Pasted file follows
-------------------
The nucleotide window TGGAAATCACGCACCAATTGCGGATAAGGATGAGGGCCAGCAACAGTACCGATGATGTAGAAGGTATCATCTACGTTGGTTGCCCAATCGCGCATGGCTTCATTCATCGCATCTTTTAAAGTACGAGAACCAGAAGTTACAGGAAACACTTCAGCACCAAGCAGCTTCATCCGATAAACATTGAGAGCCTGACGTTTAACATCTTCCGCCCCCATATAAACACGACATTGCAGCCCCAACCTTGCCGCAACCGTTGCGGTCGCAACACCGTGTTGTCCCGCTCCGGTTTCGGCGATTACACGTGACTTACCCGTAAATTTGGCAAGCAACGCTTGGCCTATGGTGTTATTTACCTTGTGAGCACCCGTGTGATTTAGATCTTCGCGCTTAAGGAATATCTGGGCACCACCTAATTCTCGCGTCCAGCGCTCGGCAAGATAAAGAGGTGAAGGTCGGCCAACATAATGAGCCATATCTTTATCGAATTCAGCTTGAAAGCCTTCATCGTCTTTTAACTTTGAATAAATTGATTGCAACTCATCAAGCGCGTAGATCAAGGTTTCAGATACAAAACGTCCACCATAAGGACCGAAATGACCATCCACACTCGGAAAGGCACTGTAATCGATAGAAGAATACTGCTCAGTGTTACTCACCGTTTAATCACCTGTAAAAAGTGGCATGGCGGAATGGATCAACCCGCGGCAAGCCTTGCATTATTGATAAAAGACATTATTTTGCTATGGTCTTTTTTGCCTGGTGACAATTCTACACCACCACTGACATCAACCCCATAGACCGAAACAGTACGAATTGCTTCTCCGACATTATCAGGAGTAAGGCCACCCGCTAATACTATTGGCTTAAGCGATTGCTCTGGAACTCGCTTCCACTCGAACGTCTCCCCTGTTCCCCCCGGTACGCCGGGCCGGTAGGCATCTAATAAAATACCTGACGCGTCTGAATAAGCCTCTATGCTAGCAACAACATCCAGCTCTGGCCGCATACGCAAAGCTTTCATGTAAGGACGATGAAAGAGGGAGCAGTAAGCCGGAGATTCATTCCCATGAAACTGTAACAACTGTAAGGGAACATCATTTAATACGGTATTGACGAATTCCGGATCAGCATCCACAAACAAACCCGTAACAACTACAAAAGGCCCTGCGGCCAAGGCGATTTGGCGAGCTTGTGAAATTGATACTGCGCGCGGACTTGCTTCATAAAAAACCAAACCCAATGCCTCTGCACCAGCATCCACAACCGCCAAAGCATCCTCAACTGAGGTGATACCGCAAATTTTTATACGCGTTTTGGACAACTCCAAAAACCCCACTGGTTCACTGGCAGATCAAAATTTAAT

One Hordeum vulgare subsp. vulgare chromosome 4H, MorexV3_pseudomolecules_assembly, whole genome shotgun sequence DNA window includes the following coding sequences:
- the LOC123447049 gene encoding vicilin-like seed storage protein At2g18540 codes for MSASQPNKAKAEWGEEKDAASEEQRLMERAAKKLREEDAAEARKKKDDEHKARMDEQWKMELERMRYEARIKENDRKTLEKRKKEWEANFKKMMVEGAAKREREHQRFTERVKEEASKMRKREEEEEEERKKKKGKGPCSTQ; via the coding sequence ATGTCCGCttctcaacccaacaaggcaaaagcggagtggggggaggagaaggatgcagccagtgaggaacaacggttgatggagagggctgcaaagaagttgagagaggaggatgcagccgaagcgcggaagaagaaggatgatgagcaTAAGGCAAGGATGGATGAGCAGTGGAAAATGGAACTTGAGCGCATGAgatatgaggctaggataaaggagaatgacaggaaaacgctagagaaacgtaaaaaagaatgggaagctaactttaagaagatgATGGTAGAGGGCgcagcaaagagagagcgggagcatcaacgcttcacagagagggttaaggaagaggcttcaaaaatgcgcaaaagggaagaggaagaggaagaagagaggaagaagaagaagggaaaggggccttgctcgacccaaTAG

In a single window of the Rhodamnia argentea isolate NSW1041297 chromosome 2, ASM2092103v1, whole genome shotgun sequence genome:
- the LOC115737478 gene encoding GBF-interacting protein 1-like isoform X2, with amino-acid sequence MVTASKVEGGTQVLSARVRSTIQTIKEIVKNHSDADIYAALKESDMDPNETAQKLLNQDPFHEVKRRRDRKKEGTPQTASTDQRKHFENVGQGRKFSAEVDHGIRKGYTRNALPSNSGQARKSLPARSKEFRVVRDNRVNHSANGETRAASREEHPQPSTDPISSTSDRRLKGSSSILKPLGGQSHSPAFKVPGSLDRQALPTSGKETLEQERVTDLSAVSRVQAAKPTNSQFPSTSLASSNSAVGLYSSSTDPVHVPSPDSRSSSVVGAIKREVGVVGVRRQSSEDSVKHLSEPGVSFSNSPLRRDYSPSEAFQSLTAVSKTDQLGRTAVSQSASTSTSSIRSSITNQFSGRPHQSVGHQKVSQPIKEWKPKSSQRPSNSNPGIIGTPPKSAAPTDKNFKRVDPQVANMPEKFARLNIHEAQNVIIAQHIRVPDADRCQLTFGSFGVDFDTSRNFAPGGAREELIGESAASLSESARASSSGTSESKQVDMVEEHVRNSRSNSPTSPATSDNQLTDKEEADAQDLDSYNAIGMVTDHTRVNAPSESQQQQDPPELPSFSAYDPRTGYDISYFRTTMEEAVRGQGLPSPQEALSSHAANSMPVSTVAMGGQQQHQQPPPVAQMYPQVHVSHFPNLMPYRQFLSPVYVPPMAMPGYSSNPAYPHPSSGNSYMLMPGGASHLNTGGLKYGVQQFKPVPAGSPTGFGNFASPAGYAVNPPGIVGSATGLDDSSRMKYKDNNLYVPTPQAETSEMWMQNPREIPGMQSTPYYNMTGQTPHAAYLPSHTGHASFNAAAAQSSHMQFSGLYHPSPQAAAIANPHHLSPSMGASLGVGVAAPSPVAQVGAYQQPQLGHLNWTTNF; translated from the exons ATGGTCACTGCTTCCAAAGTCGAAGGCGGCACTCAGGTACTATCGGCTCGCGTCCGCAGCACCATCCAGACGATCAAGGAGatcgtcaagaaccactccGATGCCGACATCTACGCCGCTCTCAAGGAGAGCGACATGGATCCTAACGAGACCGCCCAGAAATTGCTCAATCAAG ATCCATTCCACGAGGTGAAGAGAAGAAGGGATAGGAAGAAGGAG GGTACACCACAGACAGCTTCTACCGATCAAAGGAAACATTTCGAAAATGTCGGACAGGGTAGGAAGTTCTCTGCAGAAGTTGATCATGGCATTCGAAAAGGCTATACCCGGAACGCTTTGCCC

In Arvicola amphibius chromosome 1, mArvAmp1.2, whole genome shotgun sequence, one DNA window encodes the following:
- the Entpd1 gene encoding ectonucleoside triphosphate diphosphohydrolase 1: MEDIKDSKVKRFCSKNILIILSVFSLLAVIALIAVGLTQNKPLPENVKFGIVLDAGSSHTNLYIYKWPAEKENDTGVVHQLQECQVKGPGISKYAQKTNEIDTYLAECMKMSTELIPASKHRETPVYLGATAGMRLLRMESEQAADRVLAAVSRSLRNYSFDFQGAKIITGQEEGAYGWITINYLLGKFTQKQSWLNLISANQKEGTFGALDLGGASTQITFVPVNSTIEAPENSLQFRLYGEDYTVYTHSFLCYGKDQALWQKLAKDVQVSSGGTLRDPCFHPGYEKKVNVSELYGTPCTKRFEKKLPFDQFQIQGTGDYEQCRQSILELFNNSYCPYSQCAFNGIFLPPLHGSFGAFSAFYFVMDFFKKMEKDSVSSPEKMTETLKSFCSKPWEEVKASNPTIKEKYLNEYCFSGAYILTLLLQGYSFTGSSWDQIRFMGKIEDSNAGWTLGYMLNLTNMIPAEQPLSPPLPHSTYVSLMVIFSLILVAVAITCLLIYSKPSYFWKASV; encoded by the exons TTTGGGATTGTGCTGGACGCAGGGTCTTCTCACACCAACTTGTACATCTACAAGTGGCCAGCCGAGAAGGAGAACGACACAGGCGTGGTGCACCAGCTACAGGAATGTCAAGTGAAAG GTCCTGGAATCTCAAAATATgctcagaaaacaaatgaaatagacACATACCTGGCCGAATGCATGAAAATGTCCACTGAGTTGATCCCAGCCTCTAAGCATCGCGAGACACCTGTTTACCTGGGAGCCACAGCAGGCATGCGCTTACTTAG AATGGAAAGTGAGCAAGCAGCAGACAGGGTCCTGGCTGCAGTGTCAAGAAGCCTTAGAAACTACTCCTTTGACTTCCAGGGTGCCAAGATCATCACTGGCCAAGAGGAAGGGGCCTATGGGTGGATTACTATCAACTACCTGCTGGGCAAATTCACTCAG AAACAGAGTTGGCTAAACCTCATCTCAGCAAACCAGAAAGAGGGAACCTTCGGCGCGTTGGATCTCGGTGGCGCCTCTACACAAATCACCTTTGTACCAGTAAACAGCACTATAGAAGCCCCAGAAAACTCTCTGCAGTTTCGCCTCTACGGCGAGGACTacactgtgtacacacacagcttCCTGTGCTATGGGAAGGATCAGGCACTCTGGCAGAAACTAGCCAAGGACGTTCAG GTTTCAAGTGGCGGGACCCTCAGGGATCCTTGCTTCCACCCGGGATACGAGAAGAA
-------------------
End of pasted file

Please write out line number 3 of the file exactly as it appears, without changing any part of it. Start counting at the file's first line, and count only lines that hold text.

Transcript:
- the LOC123447049 gene encoding vicilin-like seed storage protein At2g18540 codes for MSASQPNKAKAEWGEEKDAASEEQRLMERAAKKLREEDAAEARKKKDDEHKARMDEQWKMELERMRYEARIKENDRKTLEKRKKEWEANFKKMMVEGAAKREREHQRFTERVKEEASKMRKREEEEEEERKKKKGKGPCSTQ; via the coding sequence ATGTCCGCttctcaacccaacaaggcaaaagcggagtggggggaggagaaggatgcagccagtgaggaacaacggttgatggagagggctgcaaagaagttgagagaggaggatgcagccgaagcgcggaagaagaaggatgatgagcaTAAGGCAAGGATGGATGAGCAGTGGAAAATGGAACTTGAGCGCATGAgatatgaggctaggataaaggagaatgacaggaaaacgctagagaaacgtaaaaaagaatgggaagctaactttaagaagatgATGGTAGAGGGCgcagcaaagagagagcgggagcatcaacgcttcacagagagggttaaggaagaggcttcaaaaatgcgcaaaagggaagaggaagaggaagaagagaggaagaagaagaagggaaaggggccttgctcgacccaaTAG